"The Trans-Texas Corridor hits Perry where he lives."
Governor emphasis on tollways, private road-builders has generated urban and rural unrest
August 20, 2006
By Ben Wear
Rick Perry's political problem with transportation, to the extent that he has one, may be that he's trying to douse a fire in 2006 that won't ignite for another 10 to 20 years.
His critics say, no, the problem is that Perry wants to charge us for the water.
What isn't in dispute is that the Republican governor and his appointees over the past six years have turned Texas transportation on its head, moving the state from financing public roads solely with taxes to a system that would be heavily dependent on tolls and private road operators.
What has this revolution in transportation policy earned Perry, who faces re-election this fall? Well, precious few plaudits from the general public, although the business community and the road construction industry have been solidly in his corner.
His policies have birthed several grass-roots groups committed to snuffing out Perry's toll plans and, while they're at it, his political career. The nascent Trans-Texas Corridor twin to Interstate 35, and the prospect that thousands of acres would have to be purchased to build it, have taken an undetermined chunk out of Perry's natural base of support in agricultural Texas.
And the Perry transportation agenda has handed his three principal challengers a hefty political club to wield as they campaign for his job.
"That's why you don't see a lot of big changes in public policy, because they are risky," said Robert Poole, director of transportation studies for the California-based Reason Foundation, a libertarian think tank. "It may be that the general public isn't yet persuaded that this is a crisis. In day-to-day, average-person political terms, traffic congestion may not be bad enough yet."
Perry, with his famously well-coiffed look and perfectly tailored suits, surely doesn't look the part of a revolutionary, and he rejects that characterization. But he acknowledges that transportation is the area where he made the most "wide-sweeping" changes.
Perry declared the gasoline tax a lame duck, dismissing talk of raising it. Perry and his allies decreed that all new road projects would be evaluated for tolls. They contemplated slapping tolls on existing roads, then backed off after a public outcry.
Perry in early 2002 outlined what seemed to be a pie-in-the-sky plan for 4,000 miles of rural toll roads called the Trans-Texas Corridor. After hearing people scoff for more than two years, Perry introduced some Spaniards who said they'd spend $7.2 billion on the first 300-mile piece, including a $1.2 billion payment to the state. And Perry's Department of Transportation declared Texas "open for business," inviting private companies — foreign or domestic — to privately finance and operate the next generation of Texas expressways and railroads.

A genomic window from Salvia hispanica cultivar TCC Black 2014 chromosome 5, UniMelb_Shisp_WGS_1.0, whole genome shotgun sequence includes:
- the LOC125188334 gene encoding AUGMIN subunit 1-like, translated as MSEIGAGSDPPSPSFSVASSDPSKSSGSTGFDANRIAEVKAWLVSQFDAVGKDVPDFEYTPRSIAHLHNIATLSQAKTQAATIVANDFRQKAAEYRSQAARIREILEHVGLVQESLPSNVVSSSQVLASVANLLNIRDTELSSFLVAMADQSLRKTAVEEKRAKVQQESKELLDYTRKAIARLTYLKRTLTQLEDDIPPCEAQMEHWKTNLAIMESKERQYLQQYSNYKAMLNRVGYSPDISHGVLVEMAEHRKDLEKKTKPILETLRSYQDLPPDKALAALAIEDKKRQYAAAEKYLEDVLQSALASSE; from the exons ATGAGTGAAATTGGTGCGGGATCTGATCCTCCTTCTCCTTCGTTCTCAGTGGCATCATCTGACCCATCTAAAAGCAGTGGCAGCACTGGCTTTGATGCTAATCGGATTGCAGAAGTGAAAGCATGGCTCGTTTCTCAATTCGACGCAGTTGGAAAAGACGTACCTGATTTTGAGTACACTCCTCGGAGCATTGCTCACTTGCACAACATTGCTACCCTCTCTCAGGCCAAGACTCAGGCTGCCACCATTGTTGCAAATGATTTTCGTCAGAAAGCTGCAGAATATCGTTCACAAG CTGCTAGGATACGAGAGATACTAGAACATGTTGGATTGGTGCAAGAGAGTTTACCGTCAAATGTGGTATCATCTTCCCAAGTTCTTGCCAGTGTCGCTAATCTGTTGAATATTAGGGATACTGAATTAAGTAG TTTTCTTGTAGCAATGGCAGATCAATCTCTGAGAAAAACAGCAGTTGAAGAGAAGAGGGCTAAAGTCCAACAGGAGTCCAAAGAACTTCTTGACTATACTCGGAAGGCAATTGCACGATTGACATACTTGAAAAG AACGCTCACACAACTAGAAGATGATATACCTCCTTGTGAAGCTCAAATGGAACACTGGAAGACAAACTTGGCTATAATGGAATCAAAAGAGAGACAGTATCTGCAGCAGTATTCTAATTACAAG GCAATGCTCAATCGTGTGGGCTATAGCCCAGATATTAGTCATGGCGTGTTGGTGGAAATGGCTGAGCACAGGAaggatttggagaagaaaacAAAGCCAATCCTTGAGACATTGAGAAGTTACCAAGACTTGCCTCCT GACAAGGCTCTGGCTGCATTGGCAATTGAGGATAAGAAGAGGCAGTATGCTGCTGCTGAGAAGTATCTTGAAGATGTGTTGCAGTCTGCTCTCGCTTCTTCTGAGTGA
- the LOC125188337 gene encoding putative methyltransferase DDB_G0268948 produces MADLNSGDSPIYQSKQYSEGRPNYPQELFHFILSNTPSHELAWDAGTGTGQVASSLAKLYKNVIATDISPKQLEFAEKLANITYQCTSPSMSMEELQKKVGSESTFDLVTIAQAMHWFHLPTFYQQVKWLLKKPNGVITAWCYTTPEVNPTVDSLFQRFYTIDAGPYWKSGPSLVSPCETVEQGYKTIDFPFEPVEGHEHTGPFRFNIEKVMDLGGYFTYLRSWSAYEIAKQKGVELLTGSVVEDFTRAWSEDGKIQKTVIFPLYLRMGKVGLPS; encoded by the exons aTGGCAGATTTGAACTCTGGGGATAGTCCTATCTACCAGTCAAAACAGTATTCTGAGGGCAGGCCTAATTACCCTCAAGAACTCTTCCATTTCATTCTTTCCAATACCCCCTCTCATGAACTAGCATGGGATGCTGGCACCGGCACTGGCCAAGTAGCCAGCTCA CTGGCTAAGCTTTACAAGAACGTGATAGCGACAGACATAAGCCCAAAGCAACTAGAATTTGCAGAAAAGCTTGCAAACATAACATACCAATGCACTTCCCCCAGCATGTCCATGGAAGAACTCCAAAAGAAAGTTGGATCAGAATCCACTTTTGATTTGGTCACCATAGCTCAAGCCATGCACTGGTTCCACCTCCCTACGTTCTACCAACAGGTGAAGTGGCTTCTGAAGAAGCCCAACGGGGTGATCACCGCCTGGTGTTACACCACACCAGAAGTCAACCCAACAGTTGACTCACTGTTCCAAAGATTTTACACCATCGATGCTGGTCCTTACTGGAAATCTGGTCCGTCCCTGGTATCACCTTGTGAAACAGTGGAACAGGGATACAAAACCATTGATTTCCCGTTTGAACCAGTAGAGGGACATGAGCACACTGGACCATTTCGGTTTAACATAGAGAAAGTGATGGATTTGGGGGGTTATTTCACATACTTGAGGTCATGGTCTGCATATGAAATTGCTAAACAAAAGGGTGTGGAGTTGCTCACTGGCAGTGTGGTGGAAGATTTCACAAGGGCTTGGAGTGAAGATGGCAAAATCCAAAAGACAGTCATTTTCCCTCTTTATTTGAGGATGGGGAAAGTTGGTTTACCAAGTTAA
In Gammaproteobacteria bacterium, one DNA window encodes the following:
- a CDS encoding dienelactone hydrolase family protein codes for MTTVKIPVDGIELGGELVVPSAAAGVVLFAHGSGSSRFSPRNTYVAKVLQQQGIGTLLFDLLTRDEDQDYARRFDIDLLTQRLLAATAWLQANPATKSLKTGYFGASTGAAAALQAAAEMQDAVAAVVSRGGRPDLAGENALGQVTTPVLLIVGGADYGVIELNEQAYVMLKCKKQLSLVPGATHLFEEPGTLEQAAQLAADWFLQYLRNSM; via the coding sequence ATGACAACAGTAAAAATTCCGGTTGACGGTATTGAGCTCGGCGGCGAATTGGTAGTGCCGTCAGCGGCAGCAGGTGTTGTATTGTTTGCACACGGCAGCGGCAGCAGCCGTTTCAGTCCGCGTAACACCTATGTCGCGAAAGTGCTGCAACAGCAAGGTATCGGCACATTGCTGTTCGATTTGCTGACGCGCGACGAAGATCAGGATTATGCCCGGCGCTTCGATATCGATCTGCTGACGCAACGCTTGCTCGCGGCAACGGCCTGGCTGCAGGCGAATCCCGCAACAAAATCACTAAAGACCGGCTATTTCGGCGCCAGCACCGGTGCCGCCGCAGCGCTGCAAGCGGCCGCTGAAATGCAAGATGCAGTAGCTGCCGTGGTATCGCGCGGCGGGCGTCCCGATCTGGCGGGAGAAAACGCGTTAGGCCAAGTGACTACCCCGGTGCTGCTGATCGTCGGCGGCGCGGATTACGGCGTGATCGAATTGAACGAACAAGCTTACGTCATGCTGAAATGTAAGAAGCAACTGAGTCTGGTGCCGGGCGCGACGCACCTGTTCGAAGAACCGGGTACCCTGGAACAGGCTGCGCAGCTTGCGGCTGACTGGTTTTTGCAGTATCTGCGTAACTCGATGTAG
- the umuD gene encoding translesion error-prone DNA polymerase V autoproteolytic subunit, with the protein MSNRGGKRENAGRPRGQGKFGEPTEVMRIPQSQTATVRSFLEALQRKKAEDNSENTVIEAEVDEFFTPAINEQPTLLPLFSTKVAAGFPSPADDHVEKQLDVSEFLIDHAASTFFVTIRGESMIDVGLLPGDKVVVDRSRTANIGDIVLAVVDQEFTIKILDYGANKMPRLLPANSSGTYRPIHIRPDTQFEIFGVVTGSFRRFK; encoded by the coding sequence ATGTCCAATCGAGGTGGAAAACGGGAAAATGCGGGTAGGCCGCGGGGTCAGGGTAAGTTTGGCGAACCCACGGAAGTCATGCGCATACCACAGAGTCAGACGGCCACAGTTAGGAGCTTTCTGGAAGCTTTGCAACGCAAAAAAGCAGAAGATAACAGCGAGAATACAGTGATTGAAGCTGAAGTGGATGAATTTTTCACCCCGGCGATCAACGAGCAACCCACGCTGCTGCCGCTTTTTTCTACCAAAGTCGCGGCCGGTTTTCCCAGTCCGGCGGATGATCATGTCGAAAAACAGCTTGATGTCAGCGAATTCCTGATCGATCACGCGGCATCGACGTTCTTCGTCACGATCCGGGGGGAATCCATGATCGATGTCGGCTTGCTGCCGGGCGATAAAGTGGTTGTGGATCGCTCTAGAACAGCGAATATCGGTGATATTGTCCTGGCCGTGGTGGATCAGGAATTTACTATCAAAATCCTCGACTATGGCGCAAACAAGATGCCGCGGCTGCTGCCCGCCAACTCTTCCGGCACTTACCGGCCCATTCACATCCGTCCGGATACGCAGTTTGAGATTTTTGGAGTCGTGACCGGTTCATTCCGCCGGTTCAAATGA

"What is happening in Texas on public-private partnerships is being watched by every state in the union and several foreign countries," Perry said during a late July interview in his Capitol office.
"When I parachuted in here on Dec. 21, 2000, I inherited a state that had huge infrastructure challenges."
Gas tax not enough
Evaluating just how huge that challenge was — is it a crisis or just an emerging problem? — has involved an escalating war of statistics over the past couple of years.
The state's population has increased more than 20 percent since 1990 and annual miles traveled on the state's roads have gone up about 50 percent. Meanwhile, the Texas highway system, with increasing maintenance costs and more expensive urban construction needs, grew only 4 percent during that decade and a half.
The inescapable conclusion to be drawn from those numbers, one borne out by most people's experience behind the wheel, is that Texas roads are more congested than they were 15 years ago.
The state Transportation Department's budget, meanwhile, has tripled since 1990, including an 80 percent jump from the budget Perry inherited from George W. Bush to this year's $7.7 billion spending plan.
Perry and his people say that's still not nearly enough to deal with the state's transportation needs now or, especially, in the future. Using figures gleaned by asking local transportation planners what they would build if money were no object, they say the state will have $86 billion in unmet transportation needs over the next 25 years.
They say the only way to close that gap, to extinguish the blaze, as it were, is to put tolls on every road you can and recruit private capital to build as many new toll roads as possible. Increasing the state gasoline tax, frozen at 20 cents a gallon since 1991, is not an option, Perry and his fellow GOP legislative leaders say, particularly with unleaded gas selling for close to $3 a gallon. But that was already his position when gas was selling for well under $2 a gallon.
Perry's November challengers Carole Keeton Strayhorn, an independent, and Chris Bell, a Democrat, agree with him on that point, as does Libertarian James Werner. Only independent candidate Kinky Friedman says he would be open to increasing the tax.
"Frankly, I think Texans will go for raising it a few cents rather than having toll roads," Friedman said.
A few cents, in Perry's view, would be irrelevant. Each penny raises about $100 million in a year, or enough for one fair-sized freeway interchange with flyover bridges. So a 20-cent increase, which would give Texas the highest gas tax of any state, would bring in an extra $2 billion a year. Perry says that wouldn't be nearly enough to return Texas' transportation system to its former lofty status among states, particularly as hybrid vehicles and other improvements from Detroit increase gas efficiency and cause gas tax revenue to sag.
A 20-cents-a-gallon increase in the tax would cost the average driver about $100 a year. That's much less than a driver regularly commuting on a toll road would pay. The U.S. 183-A tollway due to open next year will cost $2 for one trip through, or about $1,000 a year for a five-day-a-week commuter.
Strayhorn's and Bell's combination of stances — against toll roads but also against raising the gasoline tax — is the crux of Perry's electoral pitch against them.
"If someone has a better idea . . . please lay out that plan," Perry said. "None of them do. My point is, if you're going to be afraid to lay out plans to take the state forward, you might choose a different line of work."